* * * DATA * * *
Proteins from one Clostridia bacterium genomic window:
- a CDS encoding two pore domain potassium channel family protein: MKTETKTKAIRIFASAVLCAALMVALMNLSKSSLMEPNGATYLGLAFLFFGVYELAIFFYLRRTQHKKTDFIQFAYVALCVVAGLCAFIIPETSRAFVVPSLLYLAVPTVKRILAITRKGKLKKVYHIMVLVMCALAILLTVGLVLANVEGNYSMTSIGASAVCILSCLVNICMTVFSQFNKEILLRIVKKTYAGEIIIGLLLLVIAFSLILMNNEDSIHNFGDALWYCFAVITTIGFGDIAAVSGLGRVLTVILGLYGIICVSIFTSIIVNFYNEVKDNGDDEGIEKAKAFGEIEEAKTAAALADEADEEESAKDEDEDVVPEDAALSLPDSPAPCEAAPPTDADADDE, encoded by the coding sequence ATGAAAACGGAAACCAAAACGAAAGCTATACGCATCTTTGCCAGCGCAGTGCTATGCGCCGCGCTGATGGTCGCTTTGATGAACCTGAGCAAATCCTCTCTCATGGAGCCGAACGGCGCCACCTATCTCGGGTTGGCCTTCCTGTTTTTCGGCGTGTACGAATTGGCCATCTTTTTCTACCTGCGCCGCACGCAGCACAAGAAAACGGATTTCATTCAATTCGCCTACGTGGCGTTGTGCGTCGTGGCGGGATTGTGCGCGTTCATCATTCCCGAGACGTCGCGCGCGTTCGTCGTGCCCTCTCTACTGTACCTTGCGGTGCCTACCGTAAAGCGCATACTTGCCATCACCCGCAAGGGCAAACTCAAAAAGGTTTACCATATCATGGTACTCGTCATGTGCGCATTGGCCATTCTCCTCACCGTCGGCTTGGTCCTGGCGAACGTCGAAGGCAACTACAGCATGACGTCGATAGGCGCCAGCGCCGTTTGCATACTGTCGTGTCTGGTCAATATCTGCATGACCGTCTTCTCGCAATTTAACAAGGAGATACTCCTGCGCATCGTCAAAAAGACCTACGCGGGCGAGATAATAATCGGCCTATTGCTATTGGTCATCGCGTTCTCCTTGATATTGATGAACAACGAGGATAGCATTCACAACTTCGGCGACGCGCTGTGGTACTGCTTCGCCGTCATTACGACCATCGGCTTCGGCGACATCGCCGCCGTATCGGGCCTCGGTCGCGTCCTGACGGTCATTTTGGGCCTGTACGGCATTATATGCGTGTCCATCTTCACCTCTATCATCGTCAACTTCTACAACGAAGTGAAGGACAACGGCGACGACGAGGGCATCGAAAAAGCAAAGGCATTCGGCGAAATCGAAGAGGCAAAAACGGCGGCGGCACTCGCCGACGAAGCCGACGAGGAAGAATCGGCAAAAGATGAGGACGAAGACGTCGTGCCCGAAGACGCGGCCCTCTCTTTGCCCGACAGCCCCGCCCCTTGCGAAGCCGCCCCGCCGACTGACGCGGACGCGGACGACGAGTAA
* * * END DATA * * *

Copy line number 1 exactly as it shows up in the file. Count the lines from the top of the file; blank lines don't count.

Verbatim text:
Proteins from one Clostridia bacterium genomic window: